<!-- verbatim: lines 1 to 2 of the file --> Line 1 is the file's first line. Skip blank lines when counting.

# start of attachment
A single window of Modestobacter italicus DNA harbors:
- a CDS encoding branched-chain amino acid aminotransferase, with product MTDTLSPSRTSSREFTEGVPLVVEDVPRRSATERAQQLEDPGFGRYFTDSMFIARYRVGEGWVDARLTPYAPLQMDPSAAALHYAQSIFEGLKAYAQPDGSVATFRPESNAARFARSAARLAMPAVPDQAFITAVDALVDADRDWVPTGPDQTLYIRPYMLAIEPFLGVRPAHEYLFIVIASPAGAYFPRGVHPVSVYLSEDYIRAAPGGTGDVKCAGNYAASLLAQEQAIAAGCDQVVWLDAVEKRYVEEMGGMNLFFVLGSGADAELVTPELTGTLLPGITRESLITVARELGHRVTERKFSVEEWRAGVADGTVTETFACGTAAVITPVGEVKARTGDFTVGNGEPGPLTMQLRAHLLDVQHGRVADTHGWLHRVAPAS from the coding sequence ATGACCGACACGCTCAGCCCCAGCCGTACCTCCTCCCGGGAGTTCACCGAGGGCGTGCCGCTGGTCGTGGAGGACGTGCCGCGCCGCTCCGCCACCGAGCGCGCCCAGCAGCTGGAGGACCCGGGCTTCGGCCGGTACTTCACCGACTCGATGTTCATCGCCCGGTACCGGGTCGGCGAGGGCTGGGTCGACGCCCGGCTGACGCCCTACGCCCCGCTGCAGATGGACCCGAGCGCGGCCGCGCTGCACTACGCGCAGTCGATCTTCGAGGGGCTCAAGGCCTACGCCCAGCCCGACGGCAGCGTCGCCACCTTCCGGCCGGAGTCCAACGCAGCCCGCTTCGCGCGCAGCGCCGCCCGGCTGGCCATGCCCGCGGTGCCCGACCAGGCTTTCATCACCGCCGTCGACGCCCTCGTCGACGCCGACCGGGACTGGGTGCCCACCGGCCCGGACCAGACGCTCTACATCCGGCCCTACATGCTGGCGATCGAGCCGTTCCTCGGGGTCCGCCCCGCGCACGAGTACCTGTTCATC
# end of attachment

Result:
A single window of Modestobacter italicus DNA harbors:
- a CDS encoding branched-chain amino acid aminotransferase, with product MTDTLSPSRTSSREFTEGVPLVVEDVPRRSATERAQQLEDPGFGRYFTDSMFIARYRVGEGWVDARLTPYAPLQMDPSAAALHYAQSIFEGLKAYAQPDGSVATFRPESNAARFARSAARLAMPAVPDQAFITAVDALVDADRDWVPTGPDQTLYIRPYMLAIEPFLGVRPAHEYLFIVIASPAGAYFPRGVHPVSVYLSEDYIRAAPGGTGDVKCAGNYAASLLAQEQAIAAGCDQVVWLDAVEKRYVEEMGGMNLFFVLGSGADAELVTPELTGTLLPGITRESLITVARELGHRVTERKFSVEEWRAGVADGTVTETFACGTAAVITPVGEVKARTGDFTVGNGEPGPLTMQLRAHLLDVQHGRVADTHGWLHRVAPAS from the coding sequence ATGACCGACACGCTCAGCCCCAGCCGTACCTCCTCCCGGGAGTTCACCGAGGGCGTGCCGCTGGTCGTGGAGGACGTGCCGCGCCGCTCCGCCACCGAGCGCGCCCAGCAGCTGGAGGACCCGGGCTTCGGCCGGTACTTCACCGACTCGATGTTCATCGCCCGGTACCGGGTCGGCGAGGGCTGGGTCGACGCCCGGCTGACGCCCTACGCCCCGCTGCAGATGGACCCGAGCGCGGCCGCGCTGCACTACGCGCAGTCGATCTTCGAGGGGCTCAAGGCCTACGCCCAGCCCGACGGCAGCGTCGCCACCTTCCGGCCGGAGTCCAACGCAGCCCGCTTCGCGCGCAGCGCCGCCCGGCTGGCCATGCCCGCGGTGCCCGACCAGGCTTTCATCACCGCCGTCGACGCCCTCGTCGACGCCGACCGGGACTGGGTGCCCACCGGCCCGGACCAGACGCTCTACATCCGGCCCTACATGCTGGCGATCGAGCCGTTCCTCGGGGTCCGCCCCGCGCACGAGTACCTGTTCATC